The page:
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I am trying to get

   s[n_]:=Sum[1/2^k,{k,1,n}]

to show me the actual terms involved in the $n$th partial sum and not just the sum itself. I've tried Expand, Apart, etc. to no avail. Ideas?

Edit based on early comments: Is it necessary to use Table to accomplish this rather than some algebraic command applied to s[n] or some option of Sum?

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s[n_] := Row[Riffle[Table[1/2^k, {k, 1, n}], "+"]] then? –  J. M. Nov 9 '12 at 16:01
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Or s[n_Integer?Positive] := Array[1/2^# &, n, 1, Defer[Plus[##]] &] allowing you to copy/paste the result and evaluate it. –  Sasha Nov 9 '12 at 16:04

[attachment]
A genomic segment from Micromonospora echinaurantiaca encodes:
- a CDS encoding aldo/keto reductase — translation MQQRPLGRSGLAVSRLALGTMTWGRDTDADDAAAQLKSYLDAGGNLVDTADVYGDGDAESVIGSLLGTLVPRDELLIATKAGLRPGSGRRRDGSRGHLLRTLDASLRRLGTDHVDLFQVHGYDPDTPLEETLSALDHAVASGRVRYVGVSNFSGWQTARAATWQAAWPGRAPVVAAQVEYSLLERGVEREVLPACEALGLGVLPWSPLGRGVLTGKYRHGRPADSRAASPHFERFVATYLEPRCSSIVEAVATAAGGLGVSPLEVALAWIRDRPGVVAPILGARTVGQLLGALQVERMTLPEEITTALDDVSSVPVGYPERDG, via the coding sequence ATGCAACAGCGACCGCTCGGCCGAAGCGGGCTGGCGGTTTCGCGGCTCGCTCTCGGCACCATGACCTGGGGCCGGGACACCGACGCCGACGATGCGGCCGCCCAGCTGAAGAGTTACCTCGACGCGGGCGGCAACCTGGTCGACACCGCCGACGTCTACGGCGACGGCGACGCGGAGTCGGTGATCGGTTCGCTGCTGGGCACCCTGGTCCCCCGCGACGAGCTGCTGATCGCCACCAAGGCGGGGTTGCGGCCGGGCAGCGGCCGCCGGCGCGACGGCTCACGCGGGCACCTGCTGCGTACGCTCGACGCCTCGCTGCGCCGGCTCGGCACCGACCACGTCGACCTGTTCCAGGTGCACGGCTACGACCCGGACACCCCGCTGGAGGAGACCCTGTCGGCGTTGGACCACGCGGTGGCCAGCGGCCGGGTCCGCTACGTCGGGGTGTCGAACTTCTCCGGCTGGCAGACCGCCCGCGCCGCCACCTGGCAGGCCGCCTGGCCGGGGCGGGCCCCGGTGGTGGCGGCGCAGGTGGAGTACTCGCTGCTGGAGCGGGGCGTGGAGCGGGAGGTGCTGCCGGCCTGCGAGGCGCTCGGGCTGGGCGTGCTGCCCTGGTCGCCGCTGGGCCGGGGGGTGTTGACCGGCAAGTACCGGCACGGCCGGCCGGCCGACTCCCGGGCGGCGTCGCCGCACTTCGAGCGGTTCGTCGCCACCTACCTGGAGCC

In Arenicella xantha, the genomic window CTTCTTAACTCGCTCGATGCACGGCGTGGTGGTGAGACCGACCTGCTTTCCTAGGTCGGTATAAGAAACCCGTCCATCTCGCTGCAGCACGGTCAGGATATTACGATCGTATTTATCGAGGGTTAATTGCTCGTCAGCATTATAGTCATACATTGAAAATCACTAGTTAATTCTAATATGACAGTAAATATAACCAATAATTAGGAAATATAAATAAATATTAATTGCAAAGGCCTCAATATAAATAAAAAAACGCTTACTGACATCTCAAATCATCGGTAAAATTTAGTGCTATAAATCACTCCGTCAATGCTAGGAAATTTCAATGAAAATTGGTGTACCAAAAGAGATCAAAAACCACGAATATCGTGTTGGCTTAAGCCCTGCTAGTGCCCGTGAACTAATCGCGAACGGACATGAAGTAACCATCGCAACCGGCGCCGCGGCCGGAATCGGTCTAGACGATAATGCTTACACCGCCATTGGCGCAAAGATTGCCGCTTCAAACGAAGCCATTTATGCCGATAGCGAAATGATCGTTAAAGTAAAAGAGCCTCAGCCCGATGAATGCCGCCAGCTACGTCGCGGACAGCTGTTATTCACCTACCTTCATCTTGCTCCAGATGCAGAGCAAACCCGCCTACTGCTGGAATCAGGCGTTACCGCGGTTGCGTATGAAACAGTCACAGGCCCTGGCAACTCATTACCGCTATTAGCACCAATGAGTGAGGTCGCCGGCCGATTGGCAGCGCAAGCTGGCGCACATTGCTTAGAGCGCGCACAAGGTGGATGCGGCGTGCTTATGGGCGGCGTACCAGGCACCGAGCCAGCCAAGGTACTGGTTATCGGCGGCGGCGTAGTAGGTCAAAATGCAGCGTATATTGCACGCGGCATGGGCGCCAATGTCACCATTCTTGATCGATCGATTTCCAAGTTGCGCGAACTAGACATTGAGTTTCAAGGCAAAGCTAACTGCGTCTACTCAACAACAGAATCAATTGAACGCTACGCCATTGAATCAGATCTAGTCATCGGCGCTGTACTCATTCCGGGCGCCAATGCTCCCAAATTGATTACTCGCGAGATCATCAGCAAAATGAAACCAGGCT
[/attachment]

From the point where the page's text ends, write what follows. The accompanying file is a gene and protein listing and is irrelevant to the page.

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@J.M. I am sure you are aware of the shortcut Row[Table[1/2^k, {k, 1, n}], "+"] to your code. –  Sasha Nov 9 '12 at 16:05
    
@Sasha, not until you brought it up, actually; thanks! –  J. M. Nov 9 '12 at 16:09
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@J.M. Row[list,s] inserts s as a separator between successive elements. Damn! there is too much functionality to dig up –  belisarius Nov 9 '12 at 18:37

1 Answer 1

up vote 5 down vote accepted

If working in the notebook the following

s[n_Integer?Positive] := Array[1/2^# &, n, 1, Defer[Plus[##]] &]

will produce an expression that can be copied, pasted and would evaluate as if the sum was explicitly typed in.

Alternatively you can build a visual resemblance of the sum using Row:

s[n_Integer?Positive] := Row[Table[1/2^k, {k, 1, n}], "+"]
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That first one is so cool! ;-) –  JohnD Nov 10 '12 at 19:00

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